From the time he unwrapped his first model set as a Christmas gift at age eight, to the day he died suddenly at age 51, Don Holzworth's life revolved around trains.
Riding the rails was his job, his hobby, his passion. His enthusiasm for everything to do with trains wore off on his co-workers at B.C. Rail, where he worked 27 years, and at the Prince Railway and Forestry Museum, where he was a tireless volunteer who earned a reputation for getting things done.
Saturday's dedication of the Don Holzworth Terrace at the museum was a fitting tribute to the work he put into preserving the region's railway past. With a collection of about 60 restored rail cars in the background in the museum yard where Holzworth served four years as park manager, a crowd of about 50 of his friends and family gathered on a warm sunny afternoon to hear stories of how he helped make the museum one of the city's most treasured tourist attractions.
Prince George-Valemount MLA Shirley Bond, a longtime family friend, joined Doris Holzworth, Don's mother, and his sister, Laura Fry, for the ribbon-cutting ceremony while museum volunteer Bob Jarbek sounded a train bell in honour of Holzworth.
Built through donations of material from Canfor, Carrier Lumber, Northern Hardware and labour from the city, Employment Action and Katimavik, the wooden terrace provides wheelchair access to the museum yard.
"I think Don would be very appreciative, he really poured his heart into this place," said Fry. "He'd be a little surprised because he never did anything for recognition.
"There's a Facebook saying -- the people who say it's not possible stay out of the way of the people who are doing -- and that sums up Don's approach."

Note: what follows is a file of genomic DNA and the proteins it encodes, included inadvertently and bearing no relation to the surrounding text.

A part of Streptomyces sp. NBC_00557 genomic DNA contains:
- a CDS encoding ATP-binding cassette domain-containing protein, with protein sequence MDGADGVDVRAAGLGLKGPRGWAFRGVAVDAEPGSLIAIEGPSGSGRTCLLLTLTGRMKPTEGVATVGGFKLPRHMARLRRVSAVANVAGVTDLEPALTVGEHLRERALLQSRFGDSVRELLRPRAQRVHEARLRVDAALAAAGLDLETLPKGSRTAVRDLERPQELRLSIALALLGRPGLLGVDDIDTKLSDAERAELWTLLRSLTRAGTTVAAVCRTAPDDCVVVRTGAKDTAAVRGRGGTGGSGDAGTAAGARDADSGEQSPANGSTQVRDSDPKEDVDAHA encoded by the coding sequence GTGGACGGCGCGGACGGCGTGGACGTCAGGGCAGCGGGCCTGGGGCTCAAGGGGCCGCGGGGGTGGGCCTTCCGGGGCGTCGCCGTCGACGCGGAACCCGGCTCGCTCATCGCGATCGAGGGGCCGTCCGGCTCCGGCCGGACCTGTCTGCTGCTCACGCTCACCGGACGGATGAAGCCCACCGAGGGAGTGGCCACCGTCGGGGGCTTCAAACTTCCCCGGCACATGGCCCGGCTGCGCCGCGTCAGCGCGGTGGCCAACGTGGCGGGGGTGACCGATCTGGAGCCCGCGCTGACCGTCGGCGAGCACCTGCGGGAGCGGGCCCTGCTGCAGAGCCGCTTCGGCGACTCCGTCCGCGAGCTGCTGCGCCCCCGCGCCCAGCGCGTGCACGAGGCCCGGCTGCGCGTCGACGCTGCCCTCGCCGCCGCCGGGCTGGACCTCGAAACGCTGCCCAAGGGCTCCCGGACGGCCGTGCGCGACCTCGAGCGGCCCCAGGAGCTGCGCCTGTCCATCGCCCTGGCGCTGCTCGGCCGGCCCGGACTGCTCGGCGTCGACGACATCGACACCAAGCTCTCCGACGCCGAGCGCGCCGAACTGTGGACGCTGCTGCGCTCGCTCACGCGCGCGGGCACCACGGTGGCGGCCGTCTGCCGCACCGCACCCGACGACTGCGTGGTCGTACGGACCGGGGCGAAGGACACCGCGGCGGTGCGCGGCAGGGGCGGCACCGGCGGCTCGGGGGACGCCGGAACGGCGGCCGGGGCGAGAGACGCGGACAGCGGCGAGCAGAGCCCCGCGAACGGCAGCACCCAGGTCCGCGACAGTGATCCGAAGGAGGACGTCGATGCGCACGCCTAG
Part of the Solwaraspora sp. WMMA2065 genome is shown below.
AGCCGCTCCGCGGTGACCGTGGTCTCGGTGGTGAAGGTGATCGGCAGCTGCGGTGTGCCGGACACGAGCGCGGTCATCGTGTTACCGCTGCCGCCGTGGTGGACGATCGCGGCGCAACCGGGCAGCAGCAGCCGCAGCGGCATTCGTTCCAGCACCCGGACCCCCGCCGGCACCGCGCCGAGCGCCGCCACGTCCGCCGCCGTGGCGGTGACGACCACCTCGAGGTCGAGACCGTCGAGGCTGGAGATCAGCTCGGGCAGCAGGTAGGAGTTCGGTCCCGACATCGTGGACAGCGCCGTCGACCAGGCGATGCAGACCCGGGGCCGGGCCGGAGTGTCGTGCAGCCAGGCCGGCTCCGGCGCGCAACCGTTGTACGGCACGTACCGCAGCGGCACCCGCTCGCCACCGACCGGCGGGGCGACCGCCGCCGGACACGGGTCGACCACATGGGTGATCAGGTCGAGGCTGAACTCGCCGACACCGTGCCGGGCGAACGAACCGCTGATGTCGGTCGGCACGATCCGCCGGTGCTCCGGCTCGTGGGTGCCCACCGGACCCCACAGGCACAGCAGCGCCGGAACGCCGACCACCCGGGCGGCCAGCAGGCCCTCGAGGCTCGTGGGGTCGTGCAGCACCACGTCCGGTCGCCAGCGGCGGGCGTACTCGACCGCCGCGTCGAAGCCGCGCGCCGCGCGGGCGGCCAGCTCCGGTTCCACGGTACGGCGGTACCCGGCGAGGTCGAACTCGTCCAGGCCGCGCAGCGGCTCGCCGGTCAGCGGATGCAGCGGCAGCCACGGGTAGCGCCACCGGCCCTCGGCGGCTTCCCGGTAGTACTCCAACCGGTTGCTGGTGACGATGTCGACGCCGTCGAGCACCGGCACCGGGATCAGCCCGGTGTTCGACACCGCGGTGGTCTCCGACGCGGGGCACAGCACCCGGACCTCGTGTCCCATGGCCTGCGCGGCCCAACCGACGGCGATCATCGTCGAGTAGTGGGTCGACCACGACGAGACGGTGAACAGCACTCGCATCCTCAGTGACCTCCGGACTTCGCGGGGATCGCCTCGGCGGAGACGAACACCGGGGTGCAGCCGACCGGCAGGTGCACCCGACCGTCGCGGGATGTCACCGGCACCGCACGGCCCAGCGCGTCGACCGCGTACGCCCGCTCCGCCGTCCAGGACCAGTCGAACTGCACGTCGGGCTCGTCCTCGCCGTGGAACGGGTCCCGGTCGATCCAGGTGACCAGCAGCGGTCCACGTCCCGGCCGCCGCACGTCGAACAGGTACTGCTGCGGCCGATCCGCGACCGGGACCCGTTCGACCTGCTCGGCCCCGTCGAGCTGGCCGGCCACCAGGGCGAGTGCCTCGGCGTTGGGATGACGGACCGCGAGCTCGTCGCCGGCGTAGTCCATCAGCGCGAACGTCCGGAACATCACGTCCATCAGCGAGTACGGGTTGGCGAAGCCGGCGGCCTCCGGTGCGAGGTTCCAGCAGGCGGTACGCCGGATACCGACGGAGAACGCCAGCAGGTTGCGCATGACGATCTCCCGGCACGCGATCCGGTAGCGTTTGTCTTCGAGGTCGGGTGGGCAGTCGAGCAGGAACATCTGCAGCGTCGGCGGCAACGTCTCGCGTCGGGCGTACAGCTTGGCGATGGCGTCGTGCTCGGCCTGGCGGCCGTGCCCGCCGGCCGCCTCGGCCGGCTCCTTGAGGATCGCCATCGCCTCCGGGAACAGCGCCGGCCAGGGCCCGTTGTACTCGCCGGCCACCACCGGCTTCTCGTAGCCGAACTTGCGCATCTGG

Garry Grant, a founding member of the museum society when it formed in 1984, said Holzworth joined in 1986, when the museum was just getting established on the current site, a former city landfill. At that time, a single wooden snowplow engine donated by Northwood Pulp was the only railcar the museum owned. A couple years later, Holzworth had a hand in moving the Penny train station to the museum yard, a three-day operation on a truck that required building an ice bridge over the Fraser River.
"It's kind of neat that a whole raft of people including Don have come to together to make this worthwhile," said Grant. "Don is one fellow who stood out among the rest of us and his presence has always been there. He was very instrumental in ensuring we run our mini-rail [that carries people around the museum grounds] on a safe basis and there's instructions on how to run it, and how to maintain it and Don was instrumental in getting that done "
Holzworth loved kids and worked to get his steam ticket just so he could drive the Little Prince train at Fort George Park.
With Holzworth at the controls of a V-10 electric locomotive as engineer, he took a select group of invited friends for a memorable ride on the track to Tumbler Ridge, known for its steep grades, sharp corners and long non-ventilated tunnels that run underneath a lake. Grant was on board that day and remembers Holzworth stopping the engine to show everybody the pitch-blackness of the dripping wet tunnel, known as the "car wash."
Holzworth died Feb. 27, 2008 while in a strategic planning meeting of the museum society.
A plaque now on display at the museum reads:
"Don was part of everything that went on at the Railway Museum. He was the nuts and bolts. He was the idea man, the creative problem solver, the fire and the passion that stoked the museum. When you open the museum's back door you see Don's accomplishments."